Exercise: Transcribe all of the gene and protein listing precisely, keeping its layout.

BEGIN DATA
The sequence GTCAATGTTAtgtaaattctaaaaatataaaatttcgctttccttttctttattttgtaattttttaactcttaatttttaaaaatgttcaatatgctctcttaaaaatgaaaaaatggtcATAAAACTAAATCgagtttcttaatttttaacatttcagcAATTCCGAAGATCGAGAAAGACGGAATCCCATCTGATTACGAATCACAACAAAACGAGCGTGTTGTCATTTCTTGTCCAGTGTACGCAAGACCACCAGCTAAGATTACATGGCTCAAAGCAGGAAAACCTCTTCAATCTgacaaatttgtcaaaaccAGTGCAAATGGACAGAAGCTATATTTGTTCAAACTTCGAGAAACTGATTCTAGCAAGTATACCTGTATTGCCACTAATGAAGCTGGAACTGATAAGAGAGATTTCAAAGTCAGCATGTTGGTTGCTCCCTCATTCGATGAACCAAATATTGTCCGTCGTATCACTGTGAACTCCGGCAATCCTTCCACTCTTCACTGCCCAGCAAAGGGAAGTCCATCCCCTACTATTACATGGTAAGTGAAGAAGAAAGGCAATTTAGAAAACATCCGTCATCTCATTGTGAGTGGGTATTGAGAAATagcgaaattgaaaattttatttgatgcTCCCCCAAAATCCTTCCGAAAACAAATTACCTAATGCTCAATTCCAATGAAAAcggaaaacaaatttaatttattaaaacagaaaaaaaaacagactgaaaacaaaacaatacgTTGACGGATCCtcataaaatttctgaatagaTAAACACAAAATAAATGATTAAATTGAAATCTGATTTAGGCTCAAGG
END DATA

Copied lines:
The sequence GTCAATGTTAtgtaaattctaaaaatataaaatttcgctttccttttctttattttgtaattttttaactcttaatttttaaaaatgttcaatatgctctcttaaaaatgaaaaaatggtcATAAAACTAAATCgagtttcttaatttttaacatttcagcAATTCCGAAGATCGAGAAAGACGGAATCCCATCTGATTACGAATCACAACAAAACGAGCGTGTTGTCATTTCTTGTCCAGTGTACGCAAGACCACCAGCTAAGATTACATGGCTCAAAGCAGGAAAACCTCTTCAATCTgacaaatttgtcaaaaccAGTGCAAATGGACAGAAGCTATATTTGTTCAAACTTCGAGAAACTGATTCTAGCAAGTATACCTGTATTGCCACTAATGAAGCTGGAACTGATAAGAGAGATTTCAAAGTCAGCATGTTGGTTGCTCCCTCATTCGATGAACCAAATATTGTCCGTCGTATCACTGTGAACTCCGGCAATCCTTCCACTCTTCACTGCCCAGCAAAGGGAAGTCCATCCCCTACTATTACATGGTAAGTGAAGAAGAAAGGCAATTTAGAAAACATCCGTCATCTCATTGTGAGTGGGTATTGAGAAATagcgaaattgaaaattttatttgatgcTCCCCCAAAATCCTTCCGAAAACAAATTACCTAATGCTCAATTCCAATGAAAAcggaaaacaaatttaatttattaaaacagaaaaaaaaacagactgaaaacaaaacaatacgTTGACGGATCCtcataaaatttctgaatagaTAAACACAAAATAAATGATTAAATTGAAATCTGATTTAGGCTCAAGG